Mapping Alternative Ulster is an exhibition of cartography, offering different ways to look at the land, the exhibition runs in Letterkenny’s Regional Cultural Centre from January 15th to March 4th.
Mapping Alternative Ulster is a collection of cartographic work that plots out a very different landscape than anything you’ll find on the pages of a conventional road map or atlas. As the curator Garrett Carr explains: “I’ve been watching the work of independent map-makers in Ulster for years now. I think a lot of their maps are important, a lot of them are beautiful, a lot of them are both. But not many people know about this body of work. The map-makers themselves are a very disparate bunch and often don’t know about each other; some work with the latest digital technology, charting urban zones. Others are rural, working with paper and ink. I felt it was time to gather some of the best work and display it all in one room for everybody to see.”
The show has received much media attention during runs in the Ulster Museum, The Marketplace Gallery in Armagh and the Alley Arts Centre in Strabane. The exhibition showcases more than a dozen custom-made maps, each taking a very different look at the places we think we know so well. It brings together diverse mapmakers: local historians, activists, artists, geographers and urban planners, all interpreting our surroundings in different ways.
For example, Johnny McKeagney began recording his locality, around Tempo, Co. Fermanagh, in the 1960s. He wrote down stories, lore and scraps of history that he would hear from customers in his grocery shop. He did not know it at the time but he was embarking on a recording and mapping project that would occupy him for decades. Through hundreds of A3 posters McKeagney went on to chart his local townlands, villages, lakes and rivers, but also the birdlife, local traditions, history, songs, vernacular architecture and anything else that caught his interest. Several of his beautiful maps are included in the show.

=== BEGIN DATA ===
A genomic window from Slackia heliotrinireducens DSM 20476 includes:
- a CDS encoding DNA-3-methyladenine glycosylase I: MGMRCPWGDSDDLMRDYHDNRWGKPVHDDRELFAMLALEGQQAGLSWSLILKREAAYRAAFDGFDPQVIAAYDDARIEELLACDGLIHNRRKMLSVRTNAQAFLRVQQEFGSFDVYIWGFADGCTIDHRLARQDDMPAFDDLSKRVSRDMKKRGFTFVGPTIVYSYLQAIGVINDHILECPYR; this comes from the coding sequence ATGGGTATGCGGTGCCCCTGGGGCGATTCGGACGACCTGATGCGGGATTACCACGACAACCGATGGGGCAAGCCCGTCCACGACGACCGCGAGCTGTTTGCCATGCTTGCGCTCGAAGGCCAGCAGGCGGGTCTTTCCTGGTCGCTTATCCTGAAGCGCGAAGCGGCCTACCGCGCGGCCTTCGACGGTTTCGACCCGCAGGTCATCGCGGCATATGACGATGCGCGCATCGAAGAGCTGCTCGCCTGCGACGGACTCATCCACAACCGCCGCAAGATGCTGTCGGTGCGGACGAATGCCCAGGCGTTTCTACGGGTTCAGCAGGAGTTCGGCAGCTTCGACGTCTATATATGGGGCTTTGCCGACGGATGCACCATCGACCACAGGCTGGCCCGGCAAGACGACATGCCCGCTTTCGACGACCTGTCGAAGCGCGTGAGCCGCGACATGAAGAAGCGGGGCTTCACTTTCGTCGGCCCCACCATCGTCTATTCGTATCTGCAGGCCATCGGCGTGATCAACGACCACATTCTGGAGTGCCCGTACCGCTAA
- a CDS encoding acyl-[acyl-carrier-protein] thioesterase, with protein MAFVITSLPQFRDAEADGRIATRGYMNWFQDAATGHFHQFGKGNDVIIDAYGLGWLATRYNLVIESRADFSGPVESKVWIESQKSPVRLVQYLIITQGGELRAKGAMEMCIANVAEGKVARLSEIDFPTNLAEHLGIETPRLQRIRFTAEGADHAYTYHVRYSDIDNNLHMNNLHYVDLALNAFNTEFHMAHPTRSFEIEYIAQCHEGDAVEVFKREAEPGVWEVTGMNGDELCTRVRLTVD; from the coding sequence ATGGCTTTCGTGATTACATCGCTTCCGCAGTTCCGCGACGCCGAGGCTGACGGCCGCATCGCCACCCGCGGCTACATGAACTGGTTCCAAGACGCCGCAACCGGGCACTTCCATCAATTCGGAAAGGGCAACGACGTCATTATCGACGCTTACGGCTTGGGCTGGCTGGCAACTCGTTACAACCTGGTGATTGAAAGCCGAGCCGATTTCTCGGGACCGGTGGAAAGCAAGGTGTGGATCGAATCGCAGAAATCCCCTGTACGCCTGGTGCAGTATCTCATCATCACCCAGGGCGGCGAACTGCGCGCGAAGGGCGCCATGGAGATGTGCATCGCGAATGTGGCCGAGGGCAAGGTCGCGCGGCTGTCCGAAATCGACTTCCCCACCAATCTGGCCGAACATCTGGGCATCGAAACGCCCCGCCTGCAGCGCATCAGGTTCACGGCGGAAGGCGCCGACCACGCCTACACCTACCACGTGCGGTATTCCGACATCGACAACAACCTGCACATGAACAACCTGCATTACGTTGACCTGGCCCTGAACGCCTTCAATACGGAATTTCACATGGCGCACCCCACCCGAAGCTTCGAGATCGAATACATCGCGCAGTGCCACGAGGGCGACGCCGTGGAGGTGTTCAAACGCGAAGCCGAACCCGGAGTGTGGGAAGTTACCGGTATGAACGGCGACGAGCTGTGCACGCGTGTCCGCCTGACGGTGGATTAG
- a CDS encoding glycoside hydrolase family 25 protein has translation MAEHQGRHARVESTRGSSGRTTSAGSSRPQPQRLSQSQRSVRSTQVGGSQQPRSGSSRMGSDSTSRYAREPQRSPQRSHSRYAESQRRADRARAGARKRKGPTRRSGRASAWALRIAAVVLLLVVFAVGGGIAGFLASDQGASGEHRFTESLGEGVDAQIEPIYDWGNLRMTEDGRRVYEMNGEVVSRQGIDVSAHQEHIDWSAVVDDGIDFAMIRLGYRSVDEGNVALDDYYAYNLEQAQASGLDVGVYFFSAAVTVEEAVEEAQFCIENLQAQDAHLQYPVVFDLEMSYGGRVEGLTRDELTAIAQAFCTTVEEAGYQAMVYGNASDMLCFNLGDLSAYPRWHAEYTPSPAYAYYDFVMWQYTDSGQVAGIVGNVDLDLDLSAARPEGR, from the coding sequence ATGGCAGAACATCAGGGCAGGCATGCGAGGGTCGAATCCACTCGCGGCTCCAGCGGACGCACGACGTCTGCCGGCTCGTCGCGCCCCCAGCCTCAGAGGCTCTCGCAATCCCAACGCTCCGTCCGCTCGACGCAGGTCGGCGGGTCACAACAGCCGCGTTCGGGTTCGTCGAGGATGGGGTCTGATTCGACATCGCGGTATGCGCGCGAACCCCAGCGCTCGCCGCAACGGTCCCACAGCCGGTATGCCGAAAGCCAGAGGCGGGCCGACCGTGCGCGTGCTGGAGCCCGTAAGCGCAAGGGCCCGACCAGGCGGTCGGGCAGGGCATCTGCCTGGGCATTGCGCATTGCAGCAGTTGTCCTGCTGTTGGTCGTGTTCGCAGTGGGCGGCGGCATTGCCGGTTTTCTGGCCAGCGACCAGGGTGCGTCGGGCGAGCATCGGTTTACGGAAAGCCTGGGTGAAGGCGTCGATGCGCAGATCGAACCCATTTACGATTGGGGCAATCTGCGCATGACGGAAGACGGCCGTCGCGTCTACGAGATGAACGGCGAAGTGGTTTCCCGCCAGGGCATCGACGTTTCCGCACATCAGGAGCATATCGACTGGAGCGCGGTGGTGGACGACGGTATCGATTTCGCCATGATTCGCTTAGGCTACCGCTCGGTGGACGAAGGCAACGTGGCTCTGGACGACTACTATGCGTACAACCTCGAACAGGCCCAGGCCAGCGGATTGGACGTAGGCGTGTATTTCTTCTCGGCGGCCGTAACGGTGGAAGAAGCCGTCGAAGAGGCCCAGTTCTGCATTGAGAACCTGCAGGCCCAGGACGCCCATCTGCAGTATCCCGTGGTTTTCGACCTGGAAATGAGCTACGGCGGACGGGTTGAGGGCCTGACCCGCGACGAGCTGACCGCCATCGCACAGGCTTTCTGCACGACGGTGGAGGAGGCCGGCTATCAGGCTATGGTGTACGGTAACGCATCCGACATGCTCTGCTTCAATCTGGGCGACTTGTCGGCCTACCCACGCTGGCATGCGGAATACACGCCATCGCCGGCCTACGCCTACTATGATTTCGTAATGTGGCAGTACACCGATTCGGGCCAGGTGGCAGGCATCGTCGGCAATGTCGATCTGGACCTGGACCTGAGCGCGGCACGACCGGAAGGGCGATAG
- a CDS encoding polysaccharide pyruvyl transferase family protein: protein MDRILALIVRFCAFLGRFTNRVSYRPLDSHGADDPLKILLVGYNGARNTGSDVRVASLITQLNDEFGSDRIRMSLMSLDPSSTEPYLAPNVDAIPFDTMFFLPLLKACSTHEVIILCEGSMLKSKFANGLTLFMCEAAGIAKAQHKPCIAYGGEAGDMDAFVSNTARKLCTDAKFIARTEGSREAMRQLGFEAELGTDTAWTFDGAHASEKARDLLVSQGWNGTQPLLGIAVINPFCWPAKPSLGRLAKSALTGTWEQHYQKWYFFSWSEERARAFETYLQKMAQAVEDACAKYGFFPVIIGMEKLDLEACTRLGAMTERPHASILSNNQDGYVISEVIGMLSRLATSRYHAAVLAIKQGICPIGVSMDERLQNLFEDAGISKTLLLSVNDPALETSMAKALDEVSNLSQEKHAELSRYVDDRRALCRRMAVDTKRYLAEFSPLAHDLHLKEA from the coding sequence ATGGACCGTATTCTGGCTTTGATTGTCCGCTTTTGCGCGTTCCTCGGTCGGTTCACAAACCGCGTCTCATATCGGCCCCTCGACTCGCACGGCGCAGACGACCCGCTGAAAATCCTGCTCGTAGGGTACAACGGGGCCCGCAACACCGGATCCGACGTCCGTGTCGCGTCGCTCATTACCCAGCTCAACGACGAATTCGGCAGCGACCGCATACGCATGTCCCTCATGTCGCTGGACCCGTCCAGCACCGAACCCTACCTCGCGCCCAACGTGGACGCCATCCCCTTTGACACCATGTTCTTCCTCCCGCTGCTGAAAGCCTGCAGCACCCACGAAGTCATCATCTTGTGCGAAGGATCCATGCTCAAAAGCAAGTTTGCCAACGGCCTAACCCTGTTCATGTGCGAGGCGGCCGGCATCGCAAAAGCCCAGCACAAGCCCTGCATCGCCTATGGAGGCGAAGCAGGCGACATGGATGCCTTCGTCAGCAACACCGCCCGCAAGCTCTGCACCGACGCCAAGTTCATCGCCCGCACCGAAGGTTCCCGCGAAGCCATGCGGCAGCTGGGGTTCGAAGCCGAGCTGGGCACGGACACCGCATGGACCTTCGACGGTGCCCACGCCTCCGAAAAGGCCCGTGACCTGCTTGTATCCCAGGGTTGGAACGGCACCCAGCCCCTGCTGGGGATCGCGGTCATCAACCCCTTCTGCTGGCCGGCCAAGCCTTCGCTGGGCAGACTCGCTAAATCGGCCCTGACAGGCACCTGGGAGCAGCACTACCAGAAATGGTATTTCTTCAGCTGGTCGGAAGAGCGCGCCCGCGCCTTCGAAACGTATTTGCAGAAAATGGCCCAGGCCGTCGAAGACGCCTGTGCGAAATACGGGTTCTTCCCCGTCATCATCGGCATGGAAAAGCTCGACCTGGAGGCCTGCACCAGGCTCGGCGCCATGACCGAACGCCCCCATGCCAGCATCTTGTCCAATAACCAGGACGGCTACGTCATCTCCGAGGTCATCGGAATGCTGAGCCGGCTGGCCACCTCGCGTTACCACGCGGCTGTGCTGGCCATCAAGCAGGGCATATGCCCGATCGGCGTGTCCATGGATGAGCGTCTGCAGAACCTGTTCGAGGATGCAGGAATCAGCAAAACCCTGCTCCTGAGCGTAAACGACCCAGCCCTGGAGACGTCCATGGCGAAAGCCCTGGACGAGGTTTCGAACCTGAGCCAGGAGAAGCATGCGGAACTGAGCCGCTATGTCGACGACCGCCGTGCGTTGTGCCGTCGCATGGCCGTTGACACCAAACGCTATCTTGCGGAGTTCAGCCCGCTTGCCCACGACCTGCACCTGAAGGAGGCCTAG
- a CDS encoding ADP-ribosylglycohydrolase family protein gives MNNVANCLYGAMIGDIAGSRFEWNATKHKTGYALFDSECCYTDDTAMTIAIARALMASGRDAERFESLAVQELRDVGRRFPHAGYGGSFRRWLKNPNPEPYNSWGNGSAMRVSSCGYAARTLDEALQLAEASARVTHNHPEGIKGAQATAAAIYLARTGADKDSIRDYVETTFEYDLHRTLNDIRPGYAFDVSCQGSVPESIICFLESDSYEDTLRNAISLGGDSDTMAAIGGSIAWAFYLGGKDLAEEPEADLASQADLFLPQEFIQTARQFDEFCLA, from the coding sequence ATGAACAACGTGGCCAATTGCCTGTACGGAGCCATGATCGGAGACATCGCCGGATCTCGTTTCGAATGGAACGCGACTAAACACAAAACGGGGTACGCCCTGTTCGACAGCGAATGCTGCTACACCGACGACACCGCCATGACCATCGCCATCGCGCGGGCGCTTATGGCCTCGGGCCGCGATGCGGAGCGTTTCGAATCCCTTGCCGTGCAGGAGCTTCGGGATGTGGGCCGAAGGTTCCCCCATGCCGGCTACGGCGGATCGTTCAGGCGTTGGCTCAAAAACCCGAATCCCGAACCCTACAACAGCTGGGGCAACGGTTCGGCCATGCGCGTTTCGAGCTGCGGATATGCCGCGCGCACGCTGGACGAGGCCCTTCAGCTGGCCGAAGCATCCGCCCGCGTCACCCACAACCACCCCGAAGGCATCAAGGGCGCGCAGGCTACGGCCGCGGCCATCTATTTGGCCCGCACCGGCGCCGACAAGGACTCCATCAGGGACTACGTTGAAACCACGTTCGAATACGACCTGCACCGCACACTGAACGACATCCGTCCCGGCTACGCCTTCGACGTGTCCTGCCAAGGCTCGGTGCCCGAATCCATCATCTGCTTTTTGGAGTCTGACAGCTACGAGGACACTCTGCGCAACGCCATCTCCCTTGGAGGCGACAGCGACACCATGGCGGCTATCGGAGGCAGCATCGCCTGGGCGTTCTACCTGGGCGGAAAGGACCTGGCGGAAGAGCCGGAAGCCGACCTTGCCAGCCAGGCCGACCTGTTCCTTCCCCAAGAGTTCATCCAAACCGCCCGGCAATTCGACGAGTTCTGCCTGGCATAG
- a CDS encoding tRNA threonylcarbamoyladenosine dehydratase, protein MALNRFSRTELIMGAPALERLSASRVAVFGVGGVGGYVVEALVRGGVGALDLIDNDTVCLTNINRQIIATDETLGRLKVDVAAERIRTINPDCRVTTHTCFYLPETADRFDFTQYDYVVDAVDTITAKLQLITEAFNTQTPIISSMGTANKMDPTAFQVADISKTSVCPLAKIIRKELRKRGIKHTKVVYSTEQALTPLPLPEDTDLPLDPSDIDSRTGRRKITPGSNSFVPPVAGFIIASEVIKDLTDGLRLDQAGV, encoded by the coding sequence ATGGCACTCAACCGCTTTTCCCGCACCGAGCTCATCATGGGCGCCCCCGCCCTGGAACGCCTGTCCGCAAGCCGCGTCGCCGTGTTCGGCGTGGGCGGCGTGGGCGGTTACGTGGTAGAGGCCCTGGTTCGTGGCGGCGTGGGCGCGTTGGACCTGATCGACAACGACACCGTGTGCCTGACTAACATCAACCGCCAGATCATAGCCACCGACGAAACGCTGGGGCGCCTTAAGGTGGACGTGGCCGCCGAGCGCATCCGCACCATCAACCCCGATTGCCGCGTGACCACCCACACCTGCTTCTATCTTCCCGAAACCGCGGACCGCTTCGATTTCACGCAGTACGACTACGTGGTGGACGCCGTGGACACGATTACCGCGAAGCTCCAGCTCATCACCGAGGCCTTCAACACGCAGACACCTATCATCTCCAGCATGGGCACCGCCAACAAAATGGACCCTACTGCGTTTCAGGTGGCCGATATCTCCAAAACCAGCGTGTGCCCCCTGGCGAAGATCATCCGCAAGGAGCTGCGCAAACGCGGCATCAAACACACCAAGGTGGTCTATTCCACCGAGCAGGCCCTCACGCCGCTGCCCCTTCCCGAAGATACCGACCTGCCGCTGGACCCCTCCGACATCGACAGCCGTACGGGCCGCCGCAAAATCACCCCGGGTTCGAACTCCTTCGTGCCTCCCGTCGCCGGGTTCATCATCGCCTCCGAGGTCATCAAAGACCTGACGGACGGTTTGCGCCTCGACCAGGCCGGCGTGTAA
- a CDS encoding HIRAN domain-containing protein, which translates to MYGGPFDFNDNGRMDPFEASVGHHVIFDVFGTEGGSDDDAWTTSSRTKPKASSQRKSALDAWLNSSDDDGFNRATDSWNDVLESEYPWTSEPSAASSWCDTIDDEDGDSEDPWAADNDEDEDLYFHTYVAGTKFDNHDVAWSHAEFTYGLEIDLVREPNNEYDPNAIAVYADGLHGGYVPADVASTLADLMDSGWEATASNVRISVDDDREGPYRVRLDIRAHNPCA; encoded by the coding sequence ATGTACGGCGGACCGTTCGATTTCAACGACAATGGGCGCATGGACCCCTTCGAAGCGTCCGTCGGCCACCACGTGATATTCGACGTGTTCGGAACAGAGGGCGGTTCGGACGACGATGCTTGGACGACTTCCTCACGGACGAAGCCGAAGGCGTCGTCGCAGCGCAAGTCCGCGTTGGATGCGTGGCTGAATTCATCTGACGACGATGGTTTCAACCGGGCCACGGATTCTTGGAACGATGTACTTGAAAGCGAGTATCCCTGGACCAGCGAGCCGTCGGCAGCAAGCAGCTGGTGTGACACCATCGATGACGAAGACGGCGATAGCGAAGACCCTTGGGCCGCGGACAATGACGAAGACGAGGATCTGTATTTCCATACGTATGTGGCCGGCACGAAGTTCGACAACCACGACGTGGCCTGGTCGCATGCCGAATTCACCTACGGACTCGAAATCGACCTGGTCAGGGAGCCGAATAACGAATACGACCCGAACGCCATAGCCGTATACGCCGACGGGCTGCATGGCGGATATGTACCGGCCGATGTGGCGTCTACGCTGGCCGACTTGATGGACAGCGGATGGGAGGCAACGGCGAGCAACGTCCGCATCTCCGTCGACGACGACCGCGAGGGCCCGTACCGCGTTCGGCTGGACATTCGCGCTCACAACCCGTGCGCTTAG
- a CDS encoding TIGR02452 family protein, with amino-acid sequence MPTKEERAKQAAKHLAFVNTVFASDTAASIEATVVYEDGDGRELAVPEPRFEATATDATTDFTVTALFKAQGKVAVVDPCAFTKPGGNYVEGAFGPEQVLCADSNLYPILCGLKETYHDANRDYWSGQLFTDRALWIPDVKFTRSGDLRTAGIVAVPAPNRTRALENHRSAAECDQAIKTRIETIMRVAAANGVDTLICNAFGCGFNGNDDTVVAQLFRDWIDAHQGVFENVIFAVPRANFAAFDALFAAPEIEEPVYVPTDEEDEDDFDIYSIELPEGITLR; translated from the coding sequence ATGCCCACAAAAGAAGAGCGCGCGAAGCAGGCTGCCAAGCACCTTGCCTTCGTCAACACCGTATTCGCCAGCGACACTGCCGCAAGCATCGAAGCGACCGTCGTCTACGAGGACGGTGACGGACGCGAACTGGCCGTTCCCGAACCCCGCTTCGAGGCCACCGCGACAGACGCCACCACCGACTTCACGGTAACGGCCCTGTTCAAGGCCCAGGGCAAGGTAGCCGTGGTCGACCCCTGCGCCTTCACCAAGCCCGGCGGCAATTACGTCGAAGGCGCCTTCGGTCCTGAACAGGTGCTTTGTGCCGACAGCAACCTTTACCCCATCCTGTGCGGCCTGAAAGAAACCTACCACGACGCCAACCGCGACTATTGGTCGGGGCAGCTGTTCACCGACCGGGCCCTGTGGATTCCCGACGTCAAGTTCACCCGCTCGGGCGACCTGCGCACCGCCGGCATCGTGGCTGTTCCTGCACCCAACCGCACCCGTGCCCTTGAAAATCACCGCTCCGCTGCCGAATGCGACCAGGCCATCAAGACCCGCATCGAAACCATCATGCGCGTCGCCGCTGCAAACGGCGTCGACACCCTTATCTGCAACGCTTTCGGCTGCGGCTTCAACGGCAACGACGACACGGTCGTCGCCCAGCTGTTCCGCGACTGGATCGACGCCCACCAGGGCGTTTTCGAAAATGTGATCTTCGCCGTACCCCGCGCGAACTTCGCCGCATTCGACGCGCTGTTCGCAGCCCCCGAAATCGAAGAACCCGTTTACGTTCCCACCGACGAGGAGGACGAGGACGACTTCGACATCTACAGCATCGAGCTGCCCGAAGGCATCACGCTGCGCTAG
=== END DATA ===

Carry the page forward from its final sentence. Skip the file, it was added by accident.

Forgotten place names were a particular interest to Dan McGinley when he began mapping remote parts of Donegal. Two of his maps are in Mapping Alternative Ulster. Curator Garrett Carr says, “I just happened across his map of Slieve League, a print of it was pinned up, unframed, in the community centre in Kilcar. I was amazed by the detail, it was an important map in giving me the determination to set up this exhibition.” Although McGinley’s map is full of word-of-mouth history and local knowledge, it was developed, in part, digitally. In London, McGinley works as a computer programmer. To help create this map he created a software program which works like a Crossword solver, searching an electronic word list for word patterns. This helped with the process of translation and with the organization of the vast amount of place names on the map.
Another part of Donegal is featured on a map that is new to this particular run of Mapping Alternative Ulster, ‘Drumacross, Donegal’ is a very personal map of a small area near the border where the map-maker, Nuala Reddin, used to walk with her father when she was a child. This map was created shortly after his death, as a record of him and the land they explored together. Reddin has used thread to chart the layout of the fields. She dyed the threads herself, the dye produced from leaves and berries collected in the very landscape shown in the map.
This is just just a few of the maps in the show and they all have stories behind them, stories told on the panels displayed alongside each map. The curator, Garrett Carr, is the author of The Rule of the Land: Walking Ireland’s Border, and one of his border maps is included. His, and all the maps in Mapping Alternative Ulster encourage us to re-think the ways we look at landscape.
RCC Gallery 2
15th January – 4th March
For more information visit: www.mappingalternativeulster.net